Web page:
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Rep. Jay Roberts: State loans nixed
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Leaders in the public sector have plenty of public resources to promote their political views, accomplishments and experience. Often the public record holds much more: personal and campaign finance disclosures, expense reports, and business, tax and court filings. Here’s what they show:
James Hugh Roberts Jr. (R-Ocilla)
HD155 (Tift, Irwin, Ben Hill, Coffee and Turner counties)
OverviewRep. Jay Roberts says he played no role in managing his father’s Fitzgerald-based modular-home business. But the relationship was enough to scuttle a 2008 request for $1 million in state loans to help it expand.
The business — JVH&J International LLC, initially based in Pearson, Ga. — manufactured and sold small “park model” trailers under the name Patriot Industries and modular homes as Georgia Modular Systems. In 2007, local development officials enticed the company to a larger facility 45 miles away in Fitzgerald and sought loans from the state’s Employment Incentive Program and the OneGeorgia Authority to finance acquisition of the land and buildings. A pre-application for the loan said the project would employ 135 people.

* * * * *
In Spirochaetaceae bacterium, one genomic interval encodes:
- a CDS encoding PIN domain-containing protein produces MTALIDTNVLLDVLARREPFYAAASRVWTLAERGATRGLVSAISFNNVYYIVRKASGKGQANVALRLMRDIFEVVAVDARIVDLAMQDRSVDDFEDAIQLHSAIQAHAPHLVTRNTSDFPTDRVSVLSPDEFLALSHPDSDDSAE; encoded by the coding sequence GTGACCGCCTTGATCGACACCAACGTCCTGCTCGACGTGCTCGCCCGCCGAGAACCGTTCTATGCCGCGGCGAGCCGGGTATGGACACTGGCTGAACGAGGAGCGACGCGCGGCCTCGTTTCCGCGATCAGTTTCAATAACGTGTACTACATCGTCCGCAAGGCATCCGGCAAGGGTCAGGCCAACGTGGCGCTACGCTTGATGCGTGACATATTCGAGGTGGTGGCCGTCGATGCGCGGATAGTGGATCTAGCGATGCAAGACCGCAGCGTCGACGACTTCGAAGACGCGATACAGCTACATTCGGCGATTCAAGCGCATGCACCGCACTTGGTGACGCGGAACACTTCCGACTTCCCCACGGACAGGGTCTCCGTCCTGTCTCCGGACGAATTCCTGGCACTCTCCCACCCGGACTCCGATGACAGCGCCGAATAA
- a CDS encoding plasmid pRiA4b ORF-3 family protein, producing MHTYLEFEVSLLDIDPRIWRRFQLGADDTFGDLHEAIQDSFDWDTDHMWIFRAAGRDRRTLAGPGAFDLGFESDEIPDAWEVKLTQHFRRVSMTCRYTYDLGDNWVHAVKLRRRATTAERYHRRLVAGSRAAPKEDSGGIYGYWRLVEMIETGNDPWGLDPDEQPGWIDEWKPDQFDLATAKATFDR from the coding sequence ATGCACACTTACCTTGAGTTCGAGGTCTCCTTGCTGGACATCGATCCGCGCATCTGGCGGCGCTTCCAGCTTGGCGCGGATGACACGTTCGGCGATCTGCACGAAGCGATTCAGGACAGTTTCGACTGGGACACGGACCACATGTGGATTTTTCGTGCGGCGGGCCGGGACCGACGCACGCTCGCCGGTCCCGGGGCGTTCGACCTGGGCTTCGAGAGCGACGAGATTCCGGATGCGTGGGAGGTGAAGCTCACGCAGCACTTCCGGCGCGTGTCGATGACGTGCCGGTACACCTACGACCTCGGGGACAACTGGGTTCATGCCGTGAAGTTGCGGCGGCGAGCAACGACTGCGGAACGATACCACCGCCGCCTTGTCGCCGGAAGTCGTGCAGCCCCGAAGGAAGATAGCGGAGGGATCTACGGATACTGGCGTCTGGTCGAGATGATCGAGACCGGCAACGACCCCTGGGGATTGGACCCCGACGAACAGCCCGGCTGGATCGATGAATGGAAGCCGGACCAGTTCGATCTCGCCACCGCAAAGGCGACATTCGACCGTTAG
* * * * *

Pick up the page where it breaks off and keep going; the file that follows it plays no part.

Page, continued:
Roberts said he attended only one meeting with economic development officials and his father about the request for state aid.
“I walked in and said, ‘Let me fully disclose, that’s my dad,” he said. “If the project is worth funding and it meets the criteria, then fund it. If it doesn’t meet the criteria, then don’t fund it. … Don’t do any special favors. I want it to stand on its own.”
Then, Roberts said, he left the meeting.
Lawyers for the Fitzgerald-Ben Hill Development Authority downplayed the notion that the younger Roberts would have a conflict of interest. He owned no interest in the company, they said, and had nothing to do with its affairs. Federal regulations, though, bar the use of Community Development Block Grants to benefit the immediate family of an elected state official unless a conflict-of-interest waiver is granted.